Here’s the Ice Classic site:

The View from Mattie’s Pillow

April 7, 2009

When I first started writing these posts, it was deep winter. I wrote from a comfy chair (see the post on Ed’s Chair, March 2) close to the wood stove, so I could write and stoke the stove as I went. The energy-inefficient but psyche-efficient wall of glass that looks out over the Tanana River valley was mostly dark, reflecting the cozy room back to me as I wrote.

Now the day is bright and light lingers in the northern sky past 10:30 at night, a kind of watery blue at the horizon deepening to ultramarine above us. Gradually, in the weeks to come, the darkness will bleach out of the sky altogether, leaving us with only a few hours of deep pastel sunset/sunrise and hours and hours of blissful sunlight.

Already, I can feel the drive of energy that summer brings. The people I know here feel it, too. We’ve started our long-season seeds–I have tomato plants three inches high on a shelf by my wall of glass. They’re ready to be transplanted into small yogurt containers that I spent hours drilling drain holes in last summer. I have more starts to plant as the weeks go on and we get closer to our optimal outdoor planting date, June 1.

But spring has its downside. There are people among my friends and acquaintances who are struggling now that winter is finally, inevitably passing. The snow is still good for skiing, but will be too mushy and slick soon; the roads will be subject to black ice as rain starts to fall; all the trash and horse and other manure will be emerging soon. If things aren’t well with the psyche, now is when it really shows. March is tough for us all here–we’re impatient by then. April can be delightful for some, but others fall away.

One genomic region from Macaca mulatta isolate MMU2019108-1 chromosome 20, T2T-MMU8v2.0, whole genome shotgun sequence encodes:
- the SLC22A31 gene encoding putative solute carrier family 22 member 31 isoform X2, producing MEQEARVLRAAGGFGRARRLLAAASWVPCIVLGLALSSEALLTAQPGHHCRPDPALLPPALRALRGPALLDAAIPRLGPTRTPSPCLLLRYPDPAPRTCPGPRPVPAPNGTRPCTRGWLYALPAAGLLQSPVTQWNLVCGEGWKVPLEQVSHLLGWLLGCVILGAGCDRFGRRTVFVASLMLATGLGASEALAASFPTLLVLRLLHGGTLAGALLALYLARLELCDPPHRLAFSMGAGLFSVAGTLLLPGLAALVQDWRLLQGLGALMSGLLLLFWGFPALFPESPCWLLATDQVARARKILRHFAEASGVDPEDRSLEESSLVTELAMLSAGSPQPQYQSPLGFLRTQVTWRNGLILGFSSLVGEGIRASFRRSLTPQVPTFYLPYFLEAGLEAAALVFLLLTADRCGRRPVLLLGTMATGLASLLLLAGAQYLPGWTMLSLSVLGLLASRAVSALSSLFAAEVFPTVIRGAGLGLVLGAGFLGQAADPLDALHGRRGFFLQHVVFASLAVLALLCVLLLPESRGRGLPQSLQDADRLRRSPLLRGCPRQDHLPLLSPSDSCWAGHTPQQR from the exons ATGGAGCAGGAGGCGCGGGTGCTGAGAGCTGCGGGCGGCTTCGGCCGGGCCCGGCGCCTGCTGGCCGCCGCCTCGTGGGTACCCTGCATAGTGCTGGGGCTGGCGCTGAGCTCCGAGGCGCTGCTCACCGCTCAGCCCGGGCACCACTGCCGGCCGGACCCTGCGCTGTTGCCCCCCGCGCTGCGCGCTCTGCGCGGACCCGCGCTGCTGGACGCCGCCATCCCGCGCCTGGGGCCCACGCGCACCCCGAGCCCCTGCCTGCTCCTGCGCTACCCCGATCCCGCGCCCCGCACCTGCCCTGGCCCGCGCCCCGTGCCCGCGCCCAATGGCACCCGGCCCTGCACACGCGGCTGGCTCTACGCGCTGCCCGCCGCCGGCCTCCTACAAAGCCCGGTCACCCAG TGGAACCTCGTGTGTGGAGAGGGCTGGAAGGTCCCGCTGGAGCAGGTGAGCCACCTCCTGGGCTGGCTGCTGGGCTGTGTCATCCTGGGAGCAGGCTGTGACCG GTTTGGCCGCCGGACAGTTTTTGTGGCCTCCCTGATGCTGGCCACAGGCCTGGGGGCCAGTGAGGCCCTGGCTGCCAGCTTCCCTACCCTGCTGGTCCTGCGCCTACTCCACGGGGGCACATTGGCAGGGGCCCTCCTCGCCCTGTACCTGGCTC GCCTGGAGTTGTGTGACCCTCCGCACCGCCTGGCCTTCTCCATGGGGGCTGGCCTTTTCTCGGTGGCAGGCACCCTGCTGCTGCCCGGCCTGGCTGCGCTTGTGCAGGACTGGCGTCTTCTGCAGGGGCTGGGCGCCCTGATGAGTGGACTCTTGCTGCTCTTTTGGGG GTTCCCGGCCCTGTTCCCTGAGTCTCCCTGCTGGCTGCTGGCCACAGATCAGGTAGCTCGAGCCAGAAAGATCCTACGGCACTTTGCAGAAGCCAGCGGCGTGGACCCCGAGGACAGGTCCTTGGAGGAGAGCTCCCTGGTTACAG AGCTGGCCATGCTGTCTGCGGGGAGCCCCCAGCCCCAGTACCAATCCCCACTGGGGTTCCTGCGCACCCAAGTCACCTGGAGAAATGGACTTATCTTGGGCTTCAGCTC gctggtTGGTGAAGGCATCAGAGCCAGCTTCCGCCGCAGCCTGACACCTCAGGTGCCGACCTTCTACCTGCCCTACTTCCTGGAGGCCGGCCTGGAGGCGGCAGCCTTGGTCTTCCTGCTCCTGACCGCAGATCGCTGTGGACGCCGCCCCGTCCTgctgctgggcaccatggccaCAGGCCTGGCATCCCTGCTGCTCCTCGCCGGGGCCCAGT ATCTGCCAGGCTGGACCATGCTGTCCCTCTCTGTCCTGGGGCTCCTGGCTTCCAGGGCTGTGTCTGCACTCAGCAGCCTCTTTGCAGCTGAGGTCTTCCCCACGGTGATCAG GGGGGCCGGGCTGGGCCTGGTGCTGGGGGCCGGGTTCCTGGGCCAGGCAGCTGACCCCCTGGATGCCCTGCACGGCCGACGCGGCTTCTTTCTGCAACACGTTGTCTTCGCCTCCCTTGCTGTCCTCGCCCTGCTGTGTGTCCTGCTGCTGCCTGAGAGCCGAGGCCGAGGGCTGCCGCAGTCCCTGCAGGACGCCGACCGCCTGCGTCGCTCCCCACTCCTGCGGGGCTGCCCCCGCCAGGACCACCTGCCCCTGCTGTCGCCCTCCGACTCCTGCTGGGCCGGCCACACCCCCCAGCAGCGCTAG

So is April the cruelest month, as Eliot suggested? Or is it cruel in that it reminds us how separated from the rhythms of the land we’ve become? Like the redpolls that flit through the willows to dive-bomb my feeder, like Mattie and Sam dozing sideways to the sun, like the swelling tips of willows ready to bud into pussywillows, we feel the urge of spring, even though it’s not quite here in the Interior. If the life we lead keeps us inside out of the breeze, the melting snow, the mud, something primal chafes. But if we can get out in the air for even a little while, perhaps that chafing can heal. Even better if we can be out in it with friends.

For me, besides my human friends with whom I’ve been working on some difficult projects lately, being outside with Mattie and Sam, feeling those partnerships renewed as we work towards our first riding day of the year–after the ice has melted from the corral and the inevitable puddles have drained through the sand–restores me to balance. Yesterday the temperature was near 60 by the hay barn, and I stood detangling Sam’s mane and his full tail. The snow, melting, fell in chunks from the greenhouse roof, and Sam would startle, then relax. He wasn’t as pushy as he usually is, and he seemed to enjoy the attention. After nearly four years, he is starting to trust me. Later I did the same for Mattie, her black coat so warm in the sun it made me sleepy.

I often tell my friends to come pet a horse when they feel weighed down. They laugh, thinking I’m joking. I’m not. There’s nothing better I know.